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The story

  • Once upon a time in the late middle ages or the Renaissance, a family had a pet monkey named Hilda. The father of the family had trained the monkey to come when he clapped.
  • Baby born, family then focuses on the baby. Hilda feels left out.
  • One day, Hilda takes the baby up on top of the tower to get to know it. Rocks it lovingly.
  • The humans panic. The father makes St. Mary a vow that if he has his child returned to him safely, he will keep her light shining forever (knowledge of her, fame).
  • So he claps, and the monkey brings the baby back, and a statue of St. Mary with a light continuously burning has been on the tower ever since, for centuries.
  • Everyone always wants to know what happens to Hilda. We don’t know: the story ends.

Historical comments

  • Brick rectangular towers in the city: medieval
  • Usually attached to the homes of aristocrats.
  • Families would quite literally control neighborhoods with force, or at least with armed guards around.

Palazzo Altemps

Background

  • Built by a cardinal in the 1500s.
  • Personal residence for a time, then owned by the Ludovisi family. Eventually it becomes this museum.
  • The Ludovisi were a very wealthy family. They owned the ground around the Ercoli: the place that includes the gardens of Sallust.
    • Full of ancient ruins, sculpture.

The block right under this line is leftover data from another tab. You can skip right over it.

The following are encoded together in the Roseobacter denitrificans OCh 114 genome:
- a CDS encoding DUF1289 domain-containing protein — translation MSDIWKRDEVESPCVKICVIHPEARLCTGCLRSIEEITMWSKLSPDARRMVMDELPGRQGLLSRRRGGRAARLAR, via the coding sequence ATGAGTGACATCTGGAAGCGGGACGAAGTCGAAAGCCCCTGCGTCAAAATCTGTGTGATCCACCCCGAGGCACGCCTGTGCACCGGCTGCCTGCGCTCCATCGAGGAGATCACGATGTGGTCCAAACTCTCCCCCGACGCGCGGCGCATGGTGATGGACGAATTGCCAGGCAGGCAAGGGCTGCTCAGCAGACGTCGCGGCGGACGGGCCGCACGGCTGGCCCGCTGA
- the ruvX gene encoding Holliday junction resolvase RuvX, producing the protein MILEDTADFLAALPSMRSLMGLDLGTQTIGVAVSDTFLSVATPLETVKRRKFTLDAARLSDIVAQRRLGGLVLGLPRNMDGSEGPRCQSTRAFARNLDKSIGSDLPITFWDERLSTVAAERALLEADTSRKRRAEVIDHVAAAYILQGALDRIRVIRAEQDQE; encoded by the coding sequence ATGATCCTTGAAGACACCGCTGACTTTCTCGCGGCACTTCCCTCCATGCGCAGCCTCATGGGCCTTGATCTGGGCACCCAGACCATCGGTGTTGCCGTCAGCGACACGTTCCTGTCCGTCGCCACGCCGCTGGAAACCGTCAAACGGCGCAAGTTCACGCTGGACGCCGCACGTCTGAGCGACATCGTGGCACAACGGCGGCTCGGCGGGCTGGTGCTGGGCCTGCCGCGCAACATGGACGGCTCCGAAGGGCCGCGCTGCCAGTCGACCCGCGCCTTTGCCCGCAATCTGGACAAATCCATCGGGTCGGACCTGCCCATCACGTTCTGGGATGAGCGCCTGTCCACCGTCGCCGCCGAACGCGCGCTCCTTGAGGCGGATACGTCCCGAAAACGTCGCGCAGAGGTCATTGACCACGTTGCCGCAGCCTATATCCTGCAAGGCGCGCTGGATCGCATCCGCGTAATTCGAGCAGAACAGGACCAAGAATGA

• The Ludovisi claimed anything that came out of this space.
    • Ancient sculpture that had once decorated the gardens of Sallust.
  • But much was fragmentary.
  • The Ludovisi, wanting full sculptures, hired artists to “reconstruct” statues.
    • Algardi, a famous sculptor, and also Bernini.
  • Would take fragment(s), and then create a whole new statue that incorporated it (them): a mix of ancient and modern.
  • Sometimes fragments of different statues were combined into one frankensculpture. (Along with the new reconstructed portions).
  • Therefore, care must be taken with all the statues; you need to consider what is ancient and what is restored.

Statue of Hercules

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  • Not much replaced. Mostly original.

Statue of “Aesklepios”

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  • We identify the statue as Aesklepios because of the staff… which was a reconstruction part.
  • We do not have other examples of Aesklepios with a scroll.
    • It could have been something else like a spear or trident that got truncated. This would then be an entirely different meaning.
  • This is a good example of the problems that crop up due to the combination of modern and ancient in the statuary.

Pastiche

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  • Pastiche: pile elements from completely different works together.
  • Here, an ancient funerary monument, a container for cremated remains, and a fragment of a figure, perhaps a satyr.